Back in 2005, Conor Oberst ridiculed George W. Bush with the political protest song “When the President Talks to God.” On his new album, the leader of Bright Eyes is having his own conversation with the Man Upstairs.
The People’s Key is a musical quest for enlightenment, an apocalyptic meditation on the dialectic between faith and science. Now streaming on NPR, the new record is filled with allusions to Christianity and Buddhism and populated by pilgrims and shamans alongside holograms, oscilloscopes, and Jumbotrons. Oberst even name checks Haile Selassie and refers to himself as “I and I,” a phrase he certainly didn’t learn in his native Nebraska.
Bright Eyes, Haile Selassie
Bright Eyes fans will find plenty of the band’s signature angst. (“My private life/Is an inside joke/No one will explain it to me”) But much of that angst comes from questions of existence, not heartbreak. The move to maturity seems natural for a prolific songwriter who turns 31 on February 15, the album’s official release date. On perhaps his last album with Bright Eyes, Oberst steps back to wonder what really matters in life. Yet even as he waves goodbye to his youth, he pleads: “Stay a while/My inner child/I’d like to learn your tricks/To know what makes you tick/To nurse you when you’re sick.”
On The People’s Key, the tones are dark, the reverb is thick, and the mood is eerie. The 10 songs range from guitar rockers to piano ballads and are all pop-song length. Beyond the occasional pedal steel, Oberst has moved away from countrified sounds and embraced a mishmash of styles from blues to punk to reggae. Throughout, there’s a musical interplay between the analog and the digital, a melding of the aesthetics that defined I’m Wide Awake It’s Morning and Digital Ash in a Digital Urn, the pair of simultaneously released records that made Bright Eyes indie rock royalty in 2005.
The album opens with a cryptic monologue that begins: “If there is no such thing as time, then you’re already there.” From there, the speech references Einstein, Tesla, Hitler, Sumerian tablets, the Book of Genesis, reptilian alien enslavers, and eight parallel universes. Delivered in the folksy tones of Denny Brewer (guitarist for the band Refried Ice Cream) the speech sounds like a collaboration among a hippie sage, a conspiracy theorist, a religious zealot, and a mental patient.
Bright Eyes, Shell Games
After the kooky preamble, the record settles into more familiar turf. “Firewall” features Oberst over a trebly guitar riff in a minor key. “Shell Games” is a pop song with 80s synthesizers and the album’s catchiest chorus: “Here it comes/That heavy love.” And “Jejeune Stars” addresses the fears, anxiety, and self-doubt that have been the hallmark of so many Bright Eyes songs.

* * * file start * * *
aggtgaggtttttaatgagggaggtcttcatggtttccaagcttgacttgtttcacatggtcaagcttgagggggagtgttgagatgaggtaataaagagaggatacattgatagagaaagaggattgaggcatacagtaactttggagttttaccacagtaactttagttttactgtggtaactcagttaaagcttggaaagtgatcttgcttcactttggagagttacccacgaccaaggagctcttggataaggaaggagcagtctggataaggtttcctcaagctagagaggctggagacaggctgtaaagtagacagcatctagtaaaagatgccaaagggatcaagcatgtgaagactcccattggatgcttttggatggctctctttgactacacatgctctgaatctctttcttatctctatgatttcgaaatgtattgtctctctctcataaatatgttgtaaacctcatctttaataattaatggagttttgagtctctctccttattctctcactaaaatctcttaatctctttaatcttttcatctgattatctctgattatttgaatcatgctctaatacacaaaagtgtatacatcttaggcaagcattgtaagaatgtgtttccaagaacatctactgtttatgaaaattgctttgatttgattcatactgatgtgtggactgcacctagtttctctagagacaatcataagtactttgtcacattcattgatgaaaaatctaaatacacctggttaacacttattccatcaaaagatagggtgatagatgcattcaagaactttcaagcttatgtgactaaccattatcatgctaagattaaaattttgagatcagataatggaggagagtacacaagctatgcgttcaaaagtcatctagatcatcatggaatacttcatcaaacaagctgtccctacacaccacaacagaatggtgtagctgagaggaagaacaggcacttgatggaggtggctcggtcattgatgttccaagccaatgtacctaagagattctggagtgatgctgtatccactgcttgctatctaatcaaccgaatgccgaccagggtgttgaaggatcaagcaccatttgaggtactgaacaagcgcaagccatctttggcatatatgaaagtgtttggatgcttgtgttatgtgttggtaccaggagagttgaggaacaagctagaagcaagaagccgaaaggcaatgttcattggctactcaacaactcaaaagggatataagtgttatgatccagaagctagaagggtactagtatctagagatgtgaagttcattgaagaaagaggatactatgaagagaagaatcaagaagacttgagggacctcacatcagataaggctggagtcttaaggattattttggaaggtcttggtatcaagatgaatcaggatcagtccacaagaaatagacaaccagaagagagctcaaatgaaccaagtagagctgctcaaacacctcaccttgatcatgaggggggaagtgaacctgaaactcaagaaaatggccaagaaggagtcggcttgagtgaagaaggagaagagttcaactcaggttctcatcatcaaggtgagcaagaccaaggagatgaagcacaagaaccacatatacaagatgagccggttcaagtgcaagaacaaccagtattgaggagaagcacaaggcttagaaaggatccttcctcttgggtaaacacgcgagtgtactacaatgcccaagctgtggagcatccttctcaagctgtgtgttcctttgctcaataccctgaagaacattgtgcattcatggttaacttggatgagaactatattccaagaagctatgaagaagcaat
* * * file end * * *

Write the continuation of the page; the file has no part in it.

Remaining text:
As always, the focus is Oberst’s plaintive voice and his literary lyrics. His songs draw on history (Haile Selassie, Caesar) and myth (Sisyphus, Apollo), with observations that range from the hyper-specific (“The quinceañera dress she bought was unstitched with bullets”) to the universal (“Now you are/How you were/When you were real”) He even pulls off a rhyme for that famously unrhymable word ‘orange.’
As the album progresses, the religious themes emerge. “Triple Spiral” meditates on the Christian Trinity. “Beginner’s Mind” borrows a core Zen precept and includes the koan-esque line: “beat a drum that makes no sound.” And “Ladder Song” fuses the two religions, with references to Jesus, Buddha, and mantras.
I first heard Bright Eyes in 2003 via two of my students, girls who wrote poetry, dressed like hippie punks, and adopted an air of studied disaffection. But the songs didn’t grab me until 2004 on a late night drive to New York from Charlottesville. Stuck in traffic on that 350-mile trip, a friend and I flipped on Lifted.., and were stunned by the force of Oberst’s voice, the inventiveness of his lyrics, and the epic gloom and cheer of his music. When the album ended, we sat in silence, then put it back on at the beginning and listened again. And again. And again.
Since then Oberst has evolved from cult hero to pop icon. He has changed sounds, styles, and band mates, from Bright Eyes to the Mystic Valley Band to Monsters of Folk, his collaborations with M. Ward and Jim James of My Morning Jacket. But the essence remains the same: music that haunts and chills
Keith Meatto is co-editor of Frontier Psychiarist. He writes with a blue pen.